Over his Captain Crunch and O.J. in the morning, Jarome Iginla admits he can't resist a peek.
"Oh, I look at them," confesses the Calgary Flames captain. "I've always checked the stats, for a number of reasons. I want to see what's going on, who's doing what. I'm interested in them all. Power play. Penalty kill. Plus/minus.
"Plus, it's my job to produce offensively, to score goals and contribute points. I like seeing how I compare to other guys in that department. I want to know where I am."
Miikka Kiprusoff, conversely, could care less about the morning paper. He isn't a numbers kind of guy.
"Maybe at the end of the season," says the silent Finn. "Right now, I don't pay attention."
A wise mental-health strategy, at the moment.
Iginla, the unquestioned emotional push behind the Flames, is thriving, while Kiprusoff, arguably the most spectacular goaltender in the game over the past three seasons, is nose-diving.
So the spirit is willing, but the flash has been weak.
As Iginla and Kiprusoff go, so go the Flames. And, right now, Calgary finds itself stuck on a treadmill to mediocrity, a game below .500 and a disquieting 1-5 stretch in what could hardly be described as a November to remember.
They've both been making headlines for altogether different reasons.
As slick as Alex Tanguay is with the puck, as much as Dion Phaneuf deposits indolent forwards into the 10th row of prime seating, as loud as Iron Mike Keenan may bark, without Iginla and Kiprusoff both at the top of their form, the Flames will sink faster than Kevin Federline's career.
Both players signed long-term deals to stay with in Calgary over the past few months. Iginla finalized a five-year, $35 million extension over the summer. Kiprusoff recently opted not to test the lucrative free-agent market, agreeing to a six-year, $35 million front-loaded extension that kicks in after this season (locking him down through 2014).
Iginla's 25 points in 18 games represent one of the quickest starts for a player notoriously tardy out of the gate. The fact that he's only snared six points on the power play (as opposed to the 13 power-play points Sidney Crosby has out of his overall 27) is further testament to the sort of season Iginla is enjoying. He's played big, with edge.
Craig Conroy, Iginla's centerman, warns his sidekick is just getting warmed up.
"Iggy is usually 25 points off the pace and then puts on this amazing charge," Conroy says. "What's disappointing is that we haven't been able as a team to take full advantage of his hot start. And, I mean, he hasn't really gotten hot-hot yet.
"You look at [Vincent] Lecavalier last night. Five points, right? They get ahead, start rolling as a team, and he piles it on. We haven't been ahead too many nights for Iggy to do that kind of scoring. And our power play hasn't been clicking the way it should. I bet the other guys at the top all have more power-play points than he does."
Conroy adds: "But he's always there when we need him. He's been so consistent."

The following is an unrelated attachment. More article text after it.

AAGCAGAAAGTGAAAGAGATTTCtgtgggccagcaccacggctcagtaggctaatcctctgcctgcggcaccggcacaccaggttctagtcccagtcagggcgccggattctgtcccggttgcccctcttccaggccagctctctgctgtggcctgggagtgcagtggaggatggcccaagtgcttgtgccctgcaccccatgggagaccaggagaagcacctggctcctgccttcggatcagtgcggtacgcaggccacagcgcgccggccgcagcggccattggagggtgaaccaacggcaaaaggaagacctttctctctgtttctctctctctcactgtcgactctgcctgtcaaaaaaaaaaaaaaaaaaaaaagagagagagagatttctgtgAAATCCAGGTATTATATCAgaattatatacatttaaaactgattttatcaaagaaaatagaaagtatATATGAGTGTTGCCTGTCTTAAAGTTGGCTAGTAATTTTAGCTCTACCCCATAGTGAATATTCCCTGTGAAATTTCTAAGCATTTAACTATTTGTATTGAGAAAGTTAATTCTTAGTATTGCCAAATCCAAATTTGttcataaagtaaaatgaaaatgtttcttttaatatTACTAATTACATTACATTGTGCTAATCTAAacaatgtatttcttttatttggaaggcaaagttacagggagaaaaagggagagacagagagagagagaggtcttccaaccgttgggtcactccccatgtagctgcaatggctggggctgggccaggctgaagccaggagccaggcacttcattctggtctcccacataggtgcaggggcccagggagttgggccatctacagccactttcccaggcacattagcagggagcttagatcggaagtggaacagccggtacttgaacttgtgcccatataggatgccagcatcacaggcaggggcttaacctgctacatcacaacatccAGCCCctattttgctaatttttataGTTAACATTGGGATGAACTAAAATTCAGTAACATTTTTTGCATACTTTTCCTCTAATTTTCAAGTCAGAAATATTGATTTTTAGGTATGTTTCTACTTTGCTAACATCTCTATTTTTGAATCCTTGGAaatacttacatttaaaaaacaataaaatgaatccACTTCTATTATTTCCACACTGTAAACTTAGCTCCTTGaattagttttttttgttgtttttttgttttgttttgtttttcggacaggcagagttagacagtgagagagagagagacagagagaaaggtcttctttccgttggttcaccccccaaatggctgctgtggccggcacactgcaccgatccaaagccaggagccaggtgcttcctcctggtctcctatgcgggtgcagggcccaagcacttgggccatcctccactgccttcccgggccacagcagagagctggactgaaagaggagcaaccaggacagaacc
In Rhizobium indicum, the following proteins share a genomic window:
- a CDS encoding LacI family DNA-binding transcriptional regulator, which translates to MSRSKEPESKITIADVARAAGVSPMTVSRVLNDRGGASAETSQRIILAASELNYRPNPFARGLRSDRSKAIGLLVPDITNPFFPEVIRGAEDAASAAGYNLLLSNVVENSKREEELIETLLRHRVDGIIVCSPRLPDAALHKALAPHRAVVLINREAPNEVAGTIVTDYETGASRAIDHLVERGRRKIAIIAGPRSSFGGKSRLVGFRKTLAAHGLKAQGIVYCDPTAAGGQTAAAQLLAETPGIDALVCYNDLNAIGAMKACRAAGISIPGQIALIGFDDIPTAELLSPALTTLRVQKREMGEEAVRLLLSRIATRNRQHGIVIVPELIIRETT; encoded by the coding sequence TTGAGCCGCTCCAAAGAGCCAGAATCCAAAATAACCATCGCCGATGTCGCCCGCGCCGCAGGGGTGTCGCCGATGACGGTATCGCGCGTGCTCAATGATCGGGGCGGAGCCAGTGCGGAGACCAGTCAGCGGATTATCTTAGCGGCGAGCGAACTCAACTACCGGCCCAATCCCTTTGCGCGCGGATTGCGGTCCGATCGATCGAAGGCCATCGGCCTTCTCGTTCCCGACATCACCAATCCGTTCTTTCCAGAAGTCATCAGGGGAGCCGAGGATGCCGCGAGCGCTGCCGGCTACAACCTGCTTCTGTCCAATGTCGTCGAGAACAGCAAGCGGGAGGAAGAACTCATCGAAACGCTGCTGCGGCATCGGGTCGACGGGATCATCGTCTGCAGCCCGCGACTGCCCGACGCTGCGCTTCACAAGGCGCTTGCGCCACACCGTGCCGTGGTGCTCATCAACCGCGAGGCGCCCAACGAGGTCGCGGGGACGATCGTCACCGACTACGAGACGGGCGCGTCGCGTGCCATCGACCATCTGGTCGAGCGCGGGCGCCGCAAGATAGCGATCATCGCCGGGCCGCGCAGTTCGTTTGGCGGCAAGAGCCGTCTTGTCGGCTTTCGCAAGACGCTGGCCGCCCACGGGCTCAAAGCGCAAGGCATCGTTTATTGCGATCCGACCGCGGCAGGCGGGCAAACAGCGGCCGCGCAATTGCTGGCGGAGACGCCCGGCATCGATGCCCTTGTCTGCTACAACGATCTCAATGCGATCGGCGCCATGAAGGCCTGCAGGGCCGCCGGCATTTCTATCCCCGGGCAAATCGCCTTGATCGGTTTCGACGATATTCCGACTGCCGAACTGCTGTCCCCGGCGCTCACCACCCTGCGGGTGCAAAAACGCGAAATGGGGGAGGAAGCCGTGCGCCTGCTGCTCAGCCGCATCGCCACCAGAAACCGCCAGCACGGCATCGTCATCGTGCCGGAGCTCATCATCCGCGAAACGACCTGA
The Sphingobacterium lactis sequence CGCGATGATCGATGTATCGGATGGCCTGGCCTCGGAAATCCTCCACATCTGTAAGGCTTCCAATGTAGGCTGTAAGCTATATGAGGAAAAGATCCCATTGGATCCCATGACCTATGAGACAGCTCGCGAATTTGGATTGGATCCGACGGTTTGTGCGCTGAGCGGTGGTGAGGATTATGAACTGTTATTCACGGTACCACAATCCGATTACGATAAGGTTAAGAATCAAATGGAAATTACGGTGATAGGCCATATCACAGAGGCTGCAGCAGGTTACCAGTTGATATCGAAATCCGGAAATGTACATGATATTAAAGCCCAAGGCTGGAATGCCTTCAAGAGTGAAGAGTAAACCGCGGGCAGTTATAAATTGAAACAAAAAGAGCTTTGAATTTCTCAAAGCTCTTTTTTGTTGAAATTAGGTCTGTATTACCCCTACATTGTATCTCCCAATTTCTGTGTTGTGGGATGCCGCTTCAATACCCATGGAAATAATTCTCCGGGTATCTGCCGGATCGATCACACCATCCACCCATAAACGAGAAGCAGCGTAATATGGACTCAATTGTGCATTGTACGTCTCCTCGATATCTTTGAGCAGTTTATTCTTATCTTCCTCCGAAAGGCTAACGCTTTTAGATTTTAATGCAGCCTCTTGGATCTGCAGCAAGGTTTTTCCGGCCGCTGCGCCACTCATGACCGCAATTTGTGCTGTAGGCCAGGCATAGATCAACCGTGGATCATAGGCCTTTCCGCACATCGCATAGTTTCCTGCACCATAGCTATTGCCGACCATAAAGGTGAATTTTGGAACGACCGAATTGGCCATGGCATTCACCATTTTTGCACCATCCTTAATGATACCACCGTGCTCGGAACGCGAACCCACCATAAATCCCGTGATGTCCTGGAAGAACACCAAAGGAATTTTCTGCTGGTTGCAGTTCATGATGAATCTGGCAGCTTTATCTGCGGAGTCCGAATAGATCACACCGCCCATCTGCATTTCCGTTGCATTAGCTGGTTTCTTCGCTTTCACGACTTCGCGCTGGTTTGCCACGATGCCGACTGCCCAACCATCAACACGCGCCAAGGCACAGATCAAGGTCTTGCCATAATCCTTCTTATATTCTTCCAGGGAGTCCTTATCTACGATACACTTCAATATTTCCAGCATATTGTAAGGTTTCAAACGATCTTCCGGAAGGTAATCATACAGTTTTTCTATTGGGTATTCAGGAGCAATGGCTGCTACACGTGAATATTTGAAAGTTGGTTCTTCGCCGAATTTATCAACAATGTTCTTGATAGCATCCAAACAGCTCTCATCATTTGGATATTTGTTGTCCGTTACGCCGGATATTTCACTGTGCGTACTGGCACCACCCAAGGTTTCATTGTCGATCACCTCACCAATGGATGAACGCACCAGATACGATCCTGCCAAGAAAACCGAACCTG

Iginla could very well find himself crowding Sid the Kid, Lecavalier and the others at the top of the league's scoring list right to the end this season. He's at a high altitude and has yet to uncork that big push he's become famous for.
And yet ...
"It doesn't feel like my best start," Iginla hedges. "The one that felt the best was the year I did win the scoring title, and that's because our team got going so well. I think we were first overall after 20 games. That felt ... amazing.
"When you're struggling as a team the way we have been lately, nothing's fun. You lose 3-2 and you don't go home remembering the one you scored, you dwell on that chance you missed that maybe could have changed the complexion of the game."
Kiprusoff doesn't dwell. That, stresses Flames goaltending guru David Marcoux, is a part of what has made his protégé such a revelation since coming over from San Jose.
"He's a warrior, not a worrier," Marcoux says. "That's what Patrick Roy had written inside of his blocker: 'I am a warrior.' Miikka is a warrior. It's a mentality great goaltenders possess. Does he have to be better? Sure. We all do. You know how when you or I go to bed, we toss and turn at night, fretting about our jobs or something that's happened in our families? This guy doesn't.
"We have a new head coach, a new system, new players. We all want the synergy it takes to make a good team to happen as quickly, as easily, as we can. That's only human nature."
Over the past three seasons, each of which culminated in him earning a place among the Vezina Trophy finalists, Kiprusoff has ranked first (1.69), first (2.07) and 12th in goals-against average and first (.933), third (.923) and ninth (.917) in save percentage. So far this season, he's languishing in a tie for 38th in GAA (3.12) with Florida's Tomas Vokoun and 40th in save percentage (.877) alongside New Jersey legend Martin Brodeur and Toronto's Andrew Raycroft.
For Kiprusoff, the questioning headlines are quite new. But if people in Calgary are concerned, he only has himself to blame. It's an impossibly high standard Kiprusoff's set for himself.
"For me, I can't worry too much about what's [in the past]," Kiprusoff told the Calgary Herald. "I can't be happy with what's going on ... the only thing you can do is work hard and work your way out of it."
With Iginla on fire, if only the Magnificent Miikka could start getting warm.
"The important thing for Miikka is that his teammates believe in him and he believes in himself," Marcoux says. "There's no doubting. Everyone knows what kind of goaltender he is. Our entire team, including Miikka, has been going through some adversity lately. And adversity is an interesting thing.
"It doesn't develop character. It reveals it."
George Johnson, a columnist for the Calgary Herald, is a regular contributor to ESPN.com.